The minds of children need room to breathe, to be inspired by vision, and the health-bringing balm of many perspectives. They need exercise, play, and relaxation; in short, they need a sound body and spirit to have a sound mind. Rather than spending their magical years entombed in cram-school dungeons that prepare them for impossibly difficult tests, children need old-fashioned schools where every day they can learn something new in classrooms that echo with laughter and joy!

Unfortunately, it’s government policy to make sure schools are anything but the kind of places Breslin envisioned for students. By emphasizing standardized testing that evaluates how many predetermined facts a student can memorize rather than their capacity to conduct research and pursue their own lines of inquiry, America has created a citizenry increasingly predisposed to simply accept whatever they read uncritically. Now it is paying dearly for following that path.

At a time when we often bemoan the inability of Democrats and Republicans to work together on much of anything, it’s worth remembering that the pursuit of standardized testing has been a thoroughly bipartisan undertaking; President George W. Bush’s No Child Left Behind (NCLB) legislation passed in 2001 with strong bipartisan support. In the speech he delivered before the student’s of Ohio’s Hamilton High School prior to signing the NCLB legislation, President Bush spoke of the importance of “accountability” and made it clear that a strong emphasis on testing was key to determining whether or not schools were meeting expectations:

The first way to solve a problem is to diagnose it. And so, what this bill says, it says every child can learn. And we want to know early, before it’s too late, whether or not a child has a problem in learning. I understand taking tests aren’t fun. Too bad. We need to know in America. We need to know whether or not children have got the basic education.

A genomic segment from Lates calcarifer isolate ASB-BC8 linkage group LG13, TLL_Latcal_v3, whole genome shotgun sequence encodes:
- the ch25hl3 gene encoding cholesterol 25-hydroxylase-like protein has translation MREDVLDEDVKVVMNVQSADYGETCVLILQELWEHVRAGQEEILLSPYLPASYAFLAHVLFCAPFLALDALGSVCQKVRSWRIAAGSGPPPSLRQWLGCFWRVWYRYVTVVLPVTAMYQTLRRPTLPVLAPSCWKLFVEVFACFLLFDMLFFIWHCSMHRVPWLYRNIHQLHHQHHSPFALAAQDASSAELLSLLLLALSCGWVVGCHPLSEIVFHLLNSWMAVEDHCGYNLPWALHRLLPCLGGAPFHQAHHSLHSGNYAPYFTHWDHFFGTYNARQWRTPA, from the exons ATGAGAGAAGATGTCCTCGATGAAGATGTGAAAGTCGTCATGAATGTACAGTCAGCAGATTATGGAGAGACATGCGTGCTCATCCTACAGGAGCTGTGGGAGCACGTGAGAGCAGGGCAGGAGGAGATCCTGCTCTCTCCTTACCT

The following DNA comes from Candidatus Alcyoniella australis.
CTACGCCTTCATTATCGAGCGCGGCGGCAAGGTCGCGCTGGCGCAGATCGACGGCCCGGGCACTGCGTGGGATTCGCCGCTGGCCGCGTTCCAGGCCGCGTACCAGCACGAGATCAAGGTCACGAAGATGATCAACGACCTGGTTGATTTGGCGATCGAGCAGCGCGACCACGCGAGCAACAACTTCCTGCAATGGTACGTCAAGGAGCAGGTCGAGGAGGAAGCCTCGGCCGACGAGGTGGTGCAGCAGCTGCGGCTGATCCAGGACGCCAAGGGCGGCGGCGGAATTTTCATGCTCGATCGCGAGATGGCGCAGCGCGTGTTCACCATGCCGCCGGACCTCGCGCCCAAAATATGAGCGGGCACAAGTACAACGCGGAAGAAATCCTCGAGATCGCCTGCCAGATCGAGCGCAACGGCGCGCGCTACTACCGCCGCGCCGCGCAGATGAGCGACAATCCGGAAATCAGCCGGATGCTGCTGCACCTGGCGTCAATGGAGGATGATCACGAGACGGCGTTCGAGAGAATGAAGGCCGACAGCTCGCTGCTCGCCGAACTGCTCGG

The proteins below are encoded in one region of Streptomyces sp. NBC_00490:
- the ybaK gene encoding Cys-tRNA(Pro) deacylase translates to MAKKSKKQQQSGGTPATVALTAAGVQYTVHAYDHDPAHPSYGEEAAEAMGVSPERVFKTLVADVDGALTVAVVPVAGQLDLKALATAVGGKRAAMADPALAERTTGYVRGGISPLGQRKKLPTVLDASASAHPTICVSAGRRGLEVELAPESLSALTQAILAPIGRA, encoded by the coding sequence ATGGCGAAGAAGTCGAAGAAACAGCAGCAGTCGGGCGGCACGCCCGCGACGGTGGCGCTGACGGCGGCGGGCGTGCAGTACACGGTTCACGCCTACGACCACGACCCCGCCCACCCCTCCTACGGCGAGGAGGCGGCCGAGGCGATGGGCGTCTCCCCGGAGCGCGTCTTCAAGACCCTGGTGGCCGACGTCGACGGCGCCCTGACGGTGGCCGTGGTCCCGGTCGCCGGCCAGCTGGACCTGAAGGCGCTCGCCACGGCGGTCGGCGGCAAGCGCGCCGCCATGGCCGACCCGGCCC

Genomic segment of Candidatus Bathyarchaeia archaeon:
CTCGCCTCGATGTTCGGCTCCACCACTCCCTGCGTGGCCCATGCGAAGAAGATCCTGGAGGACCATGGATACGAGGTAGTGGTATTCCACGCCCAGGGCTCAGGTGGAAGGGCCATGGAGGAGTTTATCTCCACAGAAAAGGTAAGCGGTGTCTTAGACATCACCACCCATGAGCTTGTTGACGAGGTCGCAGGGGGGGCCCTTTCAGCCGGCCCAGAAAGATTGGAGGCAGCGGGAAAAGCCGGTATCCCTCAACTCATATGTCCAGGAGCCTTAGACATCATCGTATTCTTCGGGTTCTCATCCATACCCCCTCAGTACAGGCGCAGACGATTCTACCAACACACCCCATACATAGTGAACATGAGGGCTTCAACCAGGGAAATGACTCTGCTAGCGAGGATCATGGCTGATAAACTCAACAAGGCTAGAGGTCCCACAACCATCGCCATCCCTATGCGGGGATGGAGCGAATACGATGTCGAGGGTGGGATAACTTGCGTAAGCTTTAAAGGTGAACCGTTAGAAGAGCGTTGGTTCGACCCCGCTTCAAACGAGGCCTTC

When President Obama took office, he initially doubled down on standardized testing. He too was, at least at first, clearly convinced that what was needed was a more objective measurement of a student’s knowledge. Though President Obama’s “Race To The Top” initiative did call upon states to “develop standards and assessments that don’t simply measure whether students can fill in a bubble on a test, but whether they possess 21st century skills like problem-solving and critical thinking, entrepreneurship and creativity,” it still placed an extremely strong emphasis upon standardization to ensure these goals were being achieved.

However, by 2015, President Obama was doing a mea culpa on standardized testing. He announced the amount of time spent in the classroom preparing for tests should be limited. In one of the more reflective moments of his presidency, Obama stated, “When I look back on the great teachers who shaped my life, what I remember isn’t the way they prepared me to take a standardized test.” He went on to admit that “too much testing, and from teachers who feel so much pressure to teach to a test that it takes the joy out of teaching and learning,” had caused more harm than good.

. . .

We live in a culture that places a high value on efficiency. Understandably, we want the next generation to have a firm grasp on certain basic skills that are essential to any real chance of success in the modern world. Reading, writing, and arithmetic — commonly referred to as “the 3 Rs” — are at the top of the list.

Unfortunately, the mastery of these skills doesn’t guarantee that a student has also learned how to put them to good use. While the United States has achieved a reasonably high literacy rate, increasingly people are using their ability to read and write to kill hours each day on social media rather than becoming informed citizens or otherwise enriching their lives.

According to a study just released by the American Psychological Association, the use of digital media by teens increased dramatically between 2006 and 2016. Jean M. Twenge, professor of psychology at San Diego State University and the lead author of the study, states that social media use during leisure hours doubled among high school seniors during that period. Among 10th graders usage increased by 75% while among 8th graders it increased by 68%.